It’s true that Republicans would likely find an independent commission report used against them, but this was a result of having the facts against them rather than being the victims of partisanship. Using the ostrich strategy of sticking their collective head into the ground is not making the reality of the insurrection go away.

The fact is that the Republican Party and quite a few of its elected officials are hip-deep in blame for insurrection. That obviously includes Donald Trump but also extends to Reps. Andy Biggs (R-Ariz.), Mo Brooks (R-Ala.) and Paul A. Gosar (R-Ariz.) who allegedly helped to plan the Stop the Steal rally. There are also persistent rumors that Rep. Lauren Boebert (R-Col.), a congresswoman with QAnon ties, led a large group that may have included some rioters on a Capitol tour in the days before the insurrection. Boebert has denied these accusations.

The Republican error here is two-fold and that doesn’t even count losing control of the party to a conspiracy theorist and populist outsider. First, Republicans should have acknowledged that the insurrection was not going to simply go away and embraced an investigation that would have given them an almost equal say in the findings. With any luck, such an investigation would help traditional conservative Republicans purge the more radical elements from their party.

Second, Republicans forgot that the coverup is often worse than the underlying crime. In fighting the investigation, Republicans look as if they are circling the wagons to protect the guilty. That makes the Republican Party look guilty by association.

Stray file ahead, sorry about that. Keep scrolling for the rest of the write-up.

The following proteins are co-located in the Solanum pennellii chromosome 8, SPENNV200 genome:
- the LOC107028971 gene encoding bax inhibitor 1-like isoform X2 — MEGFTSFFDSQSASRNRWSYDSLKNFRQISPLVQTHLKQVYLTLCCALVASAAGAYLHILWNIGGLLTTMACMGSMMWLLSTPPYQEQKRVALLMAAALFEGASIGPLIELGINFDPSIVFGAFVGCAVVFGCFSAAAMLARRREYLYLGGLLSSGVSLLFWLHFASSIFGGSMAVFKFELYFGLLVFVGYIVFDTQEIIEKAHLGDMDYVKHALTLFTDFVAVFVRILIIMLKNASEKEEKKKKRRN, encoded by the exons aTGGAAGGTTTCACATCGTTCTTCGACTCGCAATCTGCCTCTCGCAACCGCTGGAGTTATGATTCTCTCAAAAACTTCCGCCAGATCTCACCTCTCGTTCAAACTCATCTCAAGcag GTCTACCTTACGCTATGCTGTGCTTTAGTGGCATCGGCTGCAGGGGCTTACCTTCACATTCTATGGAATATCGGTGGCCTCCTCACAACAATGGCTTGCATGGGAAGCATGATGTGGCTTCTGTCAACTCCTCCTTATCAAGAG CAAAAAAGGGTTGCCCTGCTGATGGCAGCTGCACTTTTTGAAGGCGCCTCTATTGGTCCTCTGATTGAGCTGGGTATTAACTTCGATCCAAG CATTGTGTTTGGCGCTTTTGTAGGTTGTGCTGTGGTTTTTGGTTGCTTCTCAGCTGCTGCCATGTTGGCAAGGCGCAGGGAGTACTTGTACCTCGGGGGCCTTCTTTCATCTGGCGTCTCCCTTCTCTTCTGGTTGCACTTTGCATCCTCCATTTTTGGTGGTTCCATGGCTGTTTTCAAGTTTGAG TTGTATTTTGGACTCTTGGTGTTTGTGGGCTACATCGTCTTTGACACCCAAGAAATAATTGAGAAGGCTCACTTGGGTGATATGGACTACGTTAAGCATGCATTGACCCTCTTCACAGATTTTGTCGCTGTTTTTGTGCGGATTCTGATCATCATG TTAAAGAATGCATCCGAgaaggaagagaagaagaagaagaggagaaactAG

In many cases, scandals can be shortened or averted by an admission of guilt and a statement of contrition. The rule of thumb is that it is almost always best to get the bad news out quickly and then move past it.

That was never going to happen in this case. The insurrection and the conspiracies surrounding it are so complex and convoluted that such a move was never going to resolve this scandal. Republicans were always going to have to deal with a constant dripping of information over the next year or two as new revelations and indictments surface as we move toward a final report. Now, it looks as though Nancy Pelosi will control both the drip of information and the timing of the report’s release. That’s not a good position to be in.

If you think that I’m supportive of Nancy Pelosi’s House investigation, I’m really not. I do still believe that January 6 needs to be fully investigated, but a partisan investigation by House Democrats ranks at least third in my preferences. The best solution, even at this late date, would be for enough Republicans to come to grips with the need for an objective look into the insurrection that an independent commission could escape the filibuster. Since this requires 10 Republicans to buck Trump and McConnell, it pretty obviously is not going to happen. My second preference would be for the Justice Department to appoint a special counsel.